Europlanet Science Congress 2022
Palacio de Congresos de Granada, Spain
18 – 23 September 2022
Europlanet Science Congress 2022
Palacio de Congresos de Granada, Spain
18 September – 23 September 2022
EPSC Abstracts
Vol. 16, EPSC2022-434, 2022
Europlanet Science Congress 2022
© Author(s) 2022. This work is distributed under
the Creative Commons Attribution 4.0 License.

Sublimation driven convection in Sputnik Planitia on Pluto

Adrien Morison1, Adrien Labrosse2, and Gaël Choblet3
Adrien Morison et al.
  • 1University of Exeter, Physics and Astronomy, Exeter, UK (
  • 2ENS de Lyon, LGLTPE, Lyon, France (
  • 3Laboratoire de Planétologie et Géodynamique, CNRS, Nantes Université, Nantes, France (

The flyby of Pluto by the New Horizons spacecraft in 2015 revealed stricking features in a nitogen ice filled basin named Sputnik Planitia (SP). On the large (few 10 km) scale, irregular polygons [1] have been interpreted as resulting from solid-state convection [2, 3], with down-welling currents at the polygons’ edges [4]. It was first proposed that convection was driven by heating from below, associated with radioactivity in Pluto’s core but it produces a flow that is opposite to the observations with upwelling currents at polygons’ edges [5] (fig. 1a). At the small scale, we can observe pits that have been explained as produced by sublimation of nitrogen ice. The development of this pattern when getting toward the polygons’ sides has been used to estimate the flow velocity on several polygons, of the order 10 cm yr−1 [4]. We proposed [6] that sublimation is also at the origin of convection by cooling the surface: sublimation consumes latent heat which results in the surface of SP being 5 K colder than the surroundings [7].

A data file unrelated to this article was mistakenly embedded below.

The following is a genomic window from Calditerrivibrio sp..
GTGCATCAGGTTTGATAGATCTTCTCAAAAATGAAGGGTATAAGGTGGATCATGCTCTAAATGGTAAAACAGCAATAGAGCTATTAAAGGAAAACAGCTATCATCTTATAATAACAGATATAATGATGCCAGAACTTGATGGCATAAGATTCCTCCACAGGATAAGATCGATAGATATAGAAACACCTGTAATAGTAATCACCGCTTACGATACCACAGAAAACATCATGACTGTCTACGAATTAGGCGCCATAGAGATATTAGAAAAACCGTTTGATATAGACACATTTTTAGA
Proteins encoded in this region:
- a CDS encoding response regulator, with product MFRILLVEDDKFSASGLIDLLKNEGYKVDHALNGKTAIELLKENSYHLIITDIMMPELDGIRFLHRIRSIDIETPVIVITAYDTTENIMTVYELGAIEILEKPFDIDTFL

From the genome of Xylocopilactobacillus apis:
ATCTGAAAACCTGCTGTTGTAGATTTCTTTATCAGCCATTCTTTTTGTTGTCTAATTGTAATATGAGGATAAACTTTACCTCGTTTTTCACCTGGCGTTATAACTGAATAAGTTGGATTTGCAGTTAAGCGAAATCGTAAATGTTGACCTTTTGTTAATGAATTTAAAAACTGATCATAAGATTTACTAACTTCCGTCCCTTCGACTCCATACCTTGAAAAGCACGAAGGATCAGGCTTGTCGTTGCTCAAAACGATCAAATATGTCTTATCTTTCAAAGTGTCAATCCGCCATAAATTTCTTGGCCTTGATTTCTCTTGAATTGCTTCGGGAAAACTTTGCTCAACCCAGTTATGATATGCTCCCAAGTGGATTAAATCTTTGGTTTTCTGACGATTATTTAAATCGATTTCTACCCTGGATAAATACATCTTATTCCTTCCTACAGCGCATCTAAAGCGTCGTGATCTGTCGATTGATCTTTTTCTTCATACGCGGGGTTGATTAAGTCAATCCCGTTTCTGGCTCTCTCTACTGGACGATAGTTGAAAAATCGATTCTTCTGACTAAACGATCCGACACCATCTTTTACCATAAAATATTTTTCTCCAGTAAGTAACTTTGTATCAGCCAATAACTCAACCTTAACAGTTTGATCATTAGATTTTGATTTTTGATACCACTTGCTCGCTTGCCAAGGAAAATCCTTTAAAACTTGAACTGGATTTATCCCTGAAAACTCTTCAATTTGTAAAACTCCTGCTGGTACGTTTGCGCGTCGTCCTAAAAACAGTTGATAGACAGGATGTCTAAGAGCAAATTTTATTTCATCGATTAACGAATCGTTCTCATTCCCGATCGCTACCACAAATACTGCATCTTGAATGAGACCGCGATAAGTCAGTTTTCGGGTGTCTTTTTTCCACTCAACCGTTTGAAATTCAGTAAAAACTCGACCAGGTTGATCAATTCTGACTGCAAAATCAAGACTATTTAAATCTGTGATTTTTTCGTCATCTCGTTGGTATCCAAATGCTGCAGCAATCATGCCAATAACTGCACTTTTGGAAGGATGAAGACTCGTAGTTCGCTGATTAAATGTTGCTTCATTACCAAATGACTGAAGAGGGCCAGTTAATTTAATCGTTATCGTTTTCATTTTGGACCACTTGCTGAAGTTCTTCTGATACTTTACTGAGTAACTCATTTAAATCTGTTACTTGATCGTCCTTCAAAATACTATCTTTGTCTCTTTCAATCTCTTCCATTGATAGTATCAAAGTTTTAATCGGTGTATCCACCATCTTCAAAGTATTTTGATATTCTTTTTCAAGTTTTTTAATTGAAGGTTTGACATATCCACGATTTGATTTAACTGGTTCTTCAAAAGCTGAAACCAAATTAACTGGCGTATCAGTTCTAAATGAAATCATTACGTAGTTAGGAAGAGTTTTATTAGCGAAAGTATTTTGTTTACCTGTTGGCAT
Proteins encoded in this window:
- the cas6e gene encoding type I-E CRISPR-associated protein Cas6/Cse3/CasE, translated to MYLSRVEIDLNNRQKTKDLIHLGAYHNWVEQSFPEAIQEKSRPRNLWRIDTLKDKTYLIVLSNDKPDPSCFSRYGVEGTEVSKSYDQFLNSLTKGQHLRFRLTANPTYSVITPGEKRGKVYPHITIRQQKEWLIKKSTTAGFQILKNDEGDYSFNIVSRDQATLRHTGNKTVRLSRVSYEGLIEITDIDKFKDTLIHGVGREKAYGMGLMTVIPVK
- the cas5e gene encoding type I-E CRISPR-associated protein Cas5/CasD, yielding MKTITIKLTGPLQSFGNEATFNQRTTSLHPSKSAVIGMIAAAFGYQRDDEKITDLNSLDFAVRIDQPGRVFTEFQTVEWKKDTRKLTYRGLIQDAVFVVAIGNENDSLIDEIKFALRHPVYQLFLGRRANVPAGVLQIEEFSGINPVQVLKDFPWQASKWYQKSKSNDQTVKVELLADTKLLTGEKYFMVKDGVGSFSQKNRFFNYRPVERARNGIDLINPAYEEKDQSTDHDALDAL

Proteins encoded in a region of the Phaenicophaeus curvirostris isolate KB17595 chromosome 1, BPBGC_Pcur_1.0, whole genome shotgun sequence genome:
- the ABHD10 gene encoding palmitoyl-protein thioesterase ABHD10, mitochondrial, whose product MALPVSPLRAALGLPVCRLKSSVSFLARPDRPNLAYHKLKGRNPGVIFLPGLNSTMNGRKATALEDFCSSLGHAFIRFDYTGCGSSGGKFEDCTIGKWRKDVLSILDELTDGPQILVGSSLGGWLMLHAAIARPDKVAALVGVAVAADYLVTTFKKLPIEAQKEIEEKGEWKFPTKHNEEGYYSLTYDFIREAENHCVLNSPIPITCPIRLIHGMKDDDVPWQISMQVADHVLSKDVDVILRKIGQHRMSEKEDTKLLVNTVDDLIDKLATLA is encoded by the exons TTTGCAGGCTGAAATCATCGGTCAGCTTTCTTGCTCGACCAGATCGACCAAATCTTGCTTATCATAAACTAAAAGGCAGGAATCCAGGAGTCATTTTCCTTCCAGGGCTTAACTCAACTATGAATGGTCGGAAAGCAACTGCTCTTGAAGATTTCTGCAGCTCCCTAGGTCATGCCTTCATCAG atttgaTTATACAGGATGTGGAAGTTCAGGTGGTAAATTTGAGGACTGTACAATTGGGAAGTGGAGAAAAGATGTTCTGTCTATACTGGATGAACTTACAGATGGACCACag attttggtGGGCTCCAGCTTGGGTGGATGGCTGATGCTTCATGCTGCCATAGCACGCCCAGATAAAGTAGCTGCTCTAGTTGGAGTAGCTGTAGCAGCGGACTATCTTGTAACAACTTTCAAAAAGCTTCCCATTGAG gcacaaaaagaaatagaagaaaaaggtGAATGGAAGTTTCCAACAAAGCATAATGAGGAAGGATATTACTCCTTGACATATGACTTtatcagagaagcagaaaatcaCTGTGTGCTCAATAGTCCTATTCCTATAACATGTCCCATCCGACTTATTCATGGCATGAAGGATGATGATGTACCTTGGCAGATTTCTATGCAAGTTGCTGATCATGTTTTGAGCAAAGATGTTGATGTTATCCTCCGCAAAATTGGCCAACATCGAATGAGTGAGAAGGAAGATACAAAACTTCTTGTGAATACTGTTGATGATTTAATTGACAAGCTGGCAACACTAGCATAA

We developed a theory to take into account sublimation in a convection model and showed that it leads to a mixed-type (Robin) thermal boundary condition which, in the case of SP is close to that of a fixed temperature. Starting from a uniform temperature in the ice layer, imposing a colder surface value leads to cooling and convection. With the best estimates of the various parameters for SP, a Rayleigh number of order 1 × 105 can be obtained, justifying the possibility of convection. We used a mantle convection model to explore systematically the effect of surface cooling on convection in a temperature-dependent viscosity solid. Depending on the Rayleigh number and the viscosity contrast, we obtain different regimes (fig. 1b), including one with polygons that match the observations of SP (fig. 1c). The five cases that we obtained in that regime can be used to explore the relationships between observed quantities, like the polygonal sizes, and unconstrained ones, like the thickness of the ice layer or the amplitude of topography [6]. Such large-scale dynamics of a solid state layer driven by climate is unprecedented in the knowledge of planetary bodies but might also operate on other volatile rich moons and TNOs.

Figure 1: Convection pattern for bottom heated convection (a), convection driven by sublima- tion at the surface (c) and regime diagram as function of the Rayleigh number and viscosity contrast (b).

References: 1. White, O. L. et al. Icarus 287 (2017). 2. Trowbridge, A. J., Melosh, H. J., Steckloff, J. K. & Freed, A. M. Nature 534 (2016). 3. McKinnon, W. B. et al. Nature 537 (2016). 4. Buhler, P. B. & Ingersoll, A. P. Icarus 300 (2018). 5. Vilella, K. & Deschamps, F. J. Geophys. Res. 122 (2017). 6. Morison, A., Labrosse, S. & Choblet, G. Sublimation-driven convection in Sputnik Planitia on Pluto. Nature 600 (2021). 7. Gladstone, G. R. et al. Science 351 (2016).

How to cite: Morison, A., Labrosse, A., and Choblet, G.: Sublimation driven convection in Sputnik Planitia on Pluto, Europlanet Science Congress 2022, Granada, Spain, 18–23 Sep 2022, EPSC2022-434,, 2022.


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